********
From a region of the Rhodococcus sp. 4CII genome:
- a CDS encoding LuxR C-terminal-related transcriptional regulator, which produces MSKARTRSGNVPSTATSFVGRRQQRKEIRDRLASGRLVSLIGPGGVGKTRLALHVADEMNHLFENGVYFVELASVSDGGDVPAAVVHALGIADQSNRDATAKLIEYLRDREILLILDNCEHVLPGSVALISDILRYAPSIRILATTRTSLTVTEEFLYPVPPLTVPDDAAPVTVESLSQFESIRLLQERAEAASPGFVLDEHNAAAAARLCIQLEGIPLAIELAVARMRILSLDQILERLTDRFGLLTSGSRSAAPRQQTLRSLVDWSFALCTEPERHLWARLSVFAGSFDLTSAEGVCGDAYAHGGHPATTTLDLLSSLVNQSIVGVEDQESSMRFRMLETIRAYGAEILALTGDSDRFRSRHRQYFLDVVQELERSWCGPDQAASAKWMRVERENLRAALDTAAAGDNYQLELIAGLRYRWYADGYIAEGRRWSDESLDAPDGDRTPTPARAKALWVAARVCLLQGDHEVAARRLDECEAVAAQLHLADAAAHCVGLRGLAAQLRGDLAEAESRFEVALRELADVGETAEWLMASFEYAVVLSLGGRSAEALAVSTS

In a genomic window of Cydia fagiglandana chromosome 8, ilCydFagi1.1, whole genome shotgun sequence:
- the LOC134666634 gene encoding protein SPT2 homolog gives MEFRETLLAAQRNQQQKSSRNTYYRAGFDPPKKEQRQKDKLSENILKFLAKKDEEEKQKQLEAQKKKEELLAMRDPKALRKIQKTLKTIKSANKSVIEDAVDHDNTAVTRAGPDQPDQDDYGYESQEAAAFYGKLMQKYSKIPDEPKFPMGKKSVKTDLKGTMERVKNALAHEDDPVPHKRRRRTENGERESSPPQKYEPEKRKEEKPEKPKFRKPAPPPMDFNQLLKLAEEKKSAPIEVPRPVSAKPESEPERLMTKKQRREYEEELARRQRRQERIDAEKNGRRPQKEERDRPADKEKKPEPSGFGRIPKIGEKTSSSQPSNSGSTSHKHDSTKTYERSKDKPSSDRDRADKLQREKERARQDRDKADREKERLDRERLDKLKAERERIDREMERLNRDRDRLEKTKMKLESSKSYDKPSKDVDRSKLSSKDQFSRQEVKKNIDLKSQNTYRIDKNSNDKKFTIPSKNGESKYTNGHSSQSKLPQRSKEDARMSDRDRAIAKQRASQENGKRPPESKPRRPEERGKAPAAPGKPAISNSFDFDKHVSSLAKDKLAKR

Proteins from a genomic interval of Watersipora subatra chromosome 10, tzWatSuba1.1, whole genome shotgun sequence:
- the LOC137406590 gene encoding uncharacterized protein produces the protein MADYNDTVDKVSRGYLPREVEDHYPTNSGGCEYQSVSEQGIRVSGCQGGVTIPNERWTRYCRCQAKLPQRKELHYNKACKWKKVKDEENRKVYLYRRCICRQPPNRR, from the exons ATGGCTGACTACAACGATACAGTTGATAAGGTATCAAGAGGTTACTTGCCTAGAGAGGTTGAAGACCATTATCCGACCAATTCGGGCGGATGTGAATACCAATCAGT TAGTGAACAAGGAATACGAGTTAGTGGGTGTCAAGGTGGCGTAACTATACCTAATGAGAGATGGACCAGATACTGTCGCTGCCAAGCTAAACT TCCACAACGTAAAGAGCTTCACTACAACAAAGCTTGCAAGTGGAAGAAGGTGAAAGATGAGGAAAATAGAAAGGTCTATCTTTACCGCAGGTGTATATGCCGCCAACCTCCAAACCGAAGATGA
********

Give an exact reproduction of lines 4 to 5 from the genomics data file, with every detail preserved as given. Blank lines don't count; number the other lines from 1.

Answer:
- the LOC134666634 gene encoding protein SPT2 homolog gives MEFRETLLAAQRNQQQKSSRNTYYRAGFDPPKKEQRQKDKLSENILKFLAKKDEEEKQKQLEAQKKKEELLAMRDPKALRKIQKTLKTIKSANKSVIEDAVDHDNTAVTRAGPDQPDQDDYGYESQEAAAFYGKLMQKYSKIPDEPKFPMGKKSVKTDLKGTMERVKNALAHEDDPVPHKRRRRTENGERESSPPQKYEPEKRKEEKPEKPKFRKPAPPPMDFNQLLKLAEEKKSAPIEVPRPVSAKPESEPERLMTKKQRREYEEELARRQRRQERIDAEKNGRRPQKEERDRPADKEKKPEPSGFGRIPKIGEKTSSSQPSNSGSTSHKHDSTKTYERSKDKPSSDRDRADKLQREKERARQDRDKADREKERLDRERLDKLKAERERIDREMERLNRDRDRLEKTKMKLESSKSYDKPSKDVDRSKLSSKDQFSRQEVKKNIDLKSQNTYRIDKNSNDKKFTIPSKNGESKYTNGHSSQSKLPQRSKEDARMSDRDRAIAKQRASQENGKRPPESKPRRPEERGKAPAAPGKPAISNSFDFDKHVSSLAKDKLAKR

Proteins from a genomic interval of Watersipora subatra chromosome 10, tzWatSuba1.1, whole genome shotgun sequence: